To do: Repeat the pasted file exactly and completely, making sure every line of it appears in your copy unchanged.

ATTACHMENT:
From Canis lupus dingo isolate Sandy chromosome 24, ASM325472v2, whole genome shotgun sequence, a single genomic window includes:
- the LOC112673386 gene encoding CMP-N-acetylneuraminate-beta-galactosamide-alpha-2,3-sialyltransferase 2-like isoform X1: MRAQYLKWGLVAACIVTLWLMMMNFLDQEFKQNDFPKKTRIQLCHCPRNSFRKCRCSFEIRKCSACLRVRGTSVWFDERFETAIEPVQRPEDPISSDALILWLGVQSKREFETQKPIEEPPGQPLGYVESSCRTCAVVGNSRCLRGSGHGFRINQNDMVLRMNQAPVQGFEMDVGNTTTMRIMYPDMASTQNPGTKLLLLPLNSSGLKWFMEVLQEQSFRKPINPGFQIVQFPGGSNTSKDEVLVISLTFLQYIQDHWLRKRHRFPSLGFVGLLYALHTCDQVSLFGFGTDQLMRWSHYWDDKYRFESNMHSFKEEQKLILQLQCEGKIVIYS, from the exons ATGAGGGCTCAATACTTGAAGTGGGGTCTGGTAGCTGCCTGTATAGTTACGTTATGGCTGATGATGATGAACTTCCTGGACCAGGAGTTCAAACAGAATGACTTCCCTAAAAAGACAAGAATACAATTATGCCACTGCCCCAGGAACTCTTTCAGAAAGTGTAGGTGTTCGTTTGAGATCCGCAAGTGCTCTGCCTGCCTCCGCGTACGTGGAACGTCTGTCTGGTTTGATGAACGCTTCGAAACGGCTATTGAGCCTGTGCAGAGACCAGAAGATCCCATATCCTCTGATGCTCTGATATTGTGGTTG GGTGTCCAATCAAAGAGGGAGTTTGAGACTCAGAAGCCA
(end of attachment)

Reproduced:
From Canis lupus dingo isolate Sandy chromosome 24, ASM325472v2, whole genome shotgun sequence, a single genomic window includes:
- the LOC112673386 gene encoding CMP-N-acetylneuraminate-beta-galactosamide-alpha-2,3-sialyltransferase 2-like isoform X1: MRAQYLKWGLVAACIVTLWLMMMNFLDQEFKQNDFPKKTRIQLCHCPRNSFRKCRCSFEIRKCSACLRVRGTSVWFDERFETAIEPVQRPEDPISSDALILWLGVQSKREFETQKPIEEPPGQPLGYVESSCRTCAVVGNSRCLRGSGHGFRINQNDMVLRMNQAPVQGFEMDVGNTTTMRIMYPDMASTQNPGTKLLLLPLNSSGLKWFMEVLQEQSFRKPINPGFQIVQFPGGSNTSKDEVLVISLTFLQYIQDHWLRKRHRFPSLGFVGLLYALHTCDQVSLFGFGTDQLMRWSHYWDDKYRFESNMHSFKEEQKLILQLQCEGKIVIYS, from the exons ATGAGGGCTCAATACTTGAAGTGGGGTCTGGTAGCTGCCTGTATAGTTACGTTATGGCTGATGATGATGAACTTCCTGGACCAGGAGTTCAAACAGAATGACTTCCCTAAAAAGACAAGAATACAATTATGCCACTGCCCCAGGAACTCTTTCAGAAAGTGTAGGTGTTCGTTTGAGATCCGCAAGTGCTCTGCCTGCCTCCGCGTACGTGGAACGTCTGTCTGGTTTGATGAACGCTTCGAAACGGCTATTGAGCCTGTGCAGAGACCAGAAGATCCCATATCCTCTGATGCTCTGATATTGTGGTTG GGTGTCCAATCAAAGAGGGAGTTTGAGACTCAGAAGCCA